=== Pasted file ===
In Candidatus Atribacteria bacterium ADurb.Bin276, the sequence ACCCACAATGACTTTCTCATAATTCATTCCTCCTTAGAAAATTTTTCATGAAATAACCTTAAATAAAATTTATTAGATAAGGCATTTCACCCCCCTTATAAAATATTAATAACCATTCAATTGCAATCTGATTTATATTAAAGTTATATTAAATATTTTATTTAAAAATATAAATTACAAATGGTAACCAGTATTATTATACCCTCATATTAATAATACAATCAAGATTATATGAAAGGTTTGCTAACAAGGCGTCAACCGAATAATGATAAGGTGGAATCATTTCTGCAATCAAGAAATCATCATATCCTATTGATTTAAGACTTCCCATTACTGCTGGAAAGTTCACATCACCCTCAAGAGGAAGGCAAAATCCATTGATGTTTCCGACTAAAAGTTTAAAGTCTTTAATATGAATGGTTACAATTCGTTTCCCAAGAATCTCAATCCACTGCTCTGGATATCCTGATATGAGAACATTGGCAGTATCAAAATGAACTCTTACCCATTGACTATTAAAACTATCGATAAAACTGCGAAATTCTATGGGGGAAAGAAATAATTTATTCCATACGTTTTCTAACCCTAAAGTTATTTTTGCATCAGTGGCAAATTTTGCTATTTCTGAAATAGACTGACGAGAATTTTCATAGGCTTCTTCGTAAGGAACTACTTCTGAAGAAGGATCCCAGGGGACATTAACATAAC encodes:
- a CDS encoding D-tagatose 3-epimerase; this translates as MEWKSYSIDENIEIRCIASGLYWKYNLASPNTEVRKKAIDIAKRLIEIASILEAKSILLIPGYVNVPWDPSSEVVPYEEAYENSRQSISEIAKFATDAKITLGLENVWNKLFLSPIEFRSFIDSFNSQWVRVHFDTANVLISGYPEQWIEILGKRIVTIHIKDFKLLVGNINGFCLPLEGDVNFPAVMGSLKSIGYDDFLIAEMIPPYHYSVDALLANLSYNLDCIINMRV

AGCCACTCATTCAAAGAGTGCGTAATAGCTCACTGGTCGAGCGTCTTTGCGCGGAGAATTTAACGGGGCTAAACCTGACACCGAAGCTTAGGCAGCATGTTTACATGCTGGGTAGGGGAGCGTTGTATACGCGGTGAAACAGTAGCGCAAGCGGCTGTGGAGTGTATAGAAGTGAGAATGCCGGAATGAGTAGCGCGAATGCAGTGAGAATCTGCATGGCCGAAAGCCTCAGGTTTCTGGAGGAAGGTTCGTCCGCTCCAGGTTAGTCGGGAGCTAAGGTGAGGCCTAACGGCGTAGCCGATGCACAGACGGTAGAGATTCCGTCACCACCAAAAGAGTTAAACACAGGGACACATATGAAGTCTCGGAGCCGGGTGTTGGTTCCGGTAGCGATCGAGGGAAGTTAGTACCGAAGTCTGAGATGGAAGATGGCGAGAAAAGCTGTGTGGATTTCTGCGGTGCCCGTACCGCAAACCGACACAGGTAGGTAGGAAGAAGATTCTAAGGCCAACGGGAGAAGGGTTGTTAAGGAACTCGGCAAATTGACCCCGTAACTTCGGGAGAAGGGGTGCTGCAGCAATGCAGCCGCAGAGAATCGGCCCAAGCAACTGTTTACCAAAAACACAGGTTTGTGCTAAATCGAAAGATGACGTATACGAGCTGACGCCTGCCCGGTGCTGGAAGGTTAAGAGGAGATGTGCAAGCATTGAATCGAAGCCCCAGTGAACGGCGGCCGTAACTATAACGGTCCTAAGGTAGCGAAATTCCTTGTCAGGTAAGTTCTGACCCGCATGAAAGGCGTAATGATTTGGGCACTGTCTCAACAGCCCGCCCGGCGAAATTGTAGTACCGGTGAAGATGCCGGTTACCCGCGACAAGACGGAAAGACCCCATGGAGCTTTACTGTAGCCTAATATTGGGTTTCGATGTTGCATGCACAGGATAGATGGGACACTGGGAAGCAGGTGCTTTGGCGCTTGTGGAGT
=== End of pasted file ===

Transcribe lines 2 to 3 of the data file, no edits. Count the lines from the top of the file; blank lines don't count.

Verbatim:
- a CDS encoding D-tagatose 3-epimerase; this translates as MEWKSYSIDENIEIRCIASGLYWKYNLASPNTEVRKKAIDIAKRLIEIASILEAKSILLIPGYVNVPWDPSSEVVPYEEAYENSRQSISEIAKFATDAKITLGLENVWNKLFLSPIEFRSFIDSFNSQWVRVHFDTANVLISGYPEQWIEILGKRIVTIHIKDFKLLVGNINGFCLPLEGDVNFPAVMGSLKSIGYDDFLIAEMIPPYHYSVDALLANLSYNLDCIINMRV

AGCCACTCATTCAAAGAGTGCGTAATAGCTCACTGGTCGAGCGTCTTTGCGCGGAGAATTTAACGGGGCTAAACCTGACACCGAAGCTTAGGCAGCATGTTTACATGCTGGGTAGGGGAGCGTTGTATACGCGGTGAAACAGTAGCGCAAGCGGCTGTGGAGTGTATAGAAGTGAGAATGCCGGAATGAGTAGCGCGAATGCAGTGAGAATCTGCATGGCCGAAAGCCTCAGGTTTCTGGAGGAAGGTTCGTCCGCTCCAGGTTAGTCGGGAGCTAAGGTGAGGCCTAACGGCGTAGCCGATGCACAGACGGTAGAGATTCCGTCACCACCAAAAGAGTTAAACACAGGGACACATATGAAGTCTCGGAGCCGGGTGTTGGTTCCGGTAGCGATCGAGGGAAGTTAGTACCGAAGTCTGAGATGGAAGATGGCGAGAAAAGCTGTGTGGATTTCTGCGGTGCCCGTACCGCAAACCGACACAGGTAGGTAGGAAGAAGATTCTAAGGCCAACGGGAGAAGGGTTGTTAAGGAACTCGGCAAATTGACCCCGTAACTTCGGGAGAAGGGGTGCTGCAGCAATGCAGCCGCAGAGAATCGGCCCAAGCAACTGTTTACCAAAAACACAGGTTTGTGCTAAATCGAAAGATGACGTATACGAGCTGACGCCTGCCCGGTGCTGGAAGGTTAAGAGGAGATGTGCAAGCATTGAATCGAAGCCCCAGTGAACGGCGGCCGTAACTATAACGGTCCTAAGGTAGCGAAATTCCTTGTCAGGTAAGTTCTGACCCGCATGAAAGGCGTAATGATTTGGGCACTGTCTCAACAGCCCGCCCGGCGAAATTGTAGTACCGGTGAAGATGCCGGTTACCCGCGACAAGACGGAAAGACCCCATGGAGCTTTACTGTAGCCTAATATTGGGTTTCGATGTTGCATGCACAGGATAGATGGGACACTGGGAAGCAGGTGCTTTGGCGCTTGTGGAGT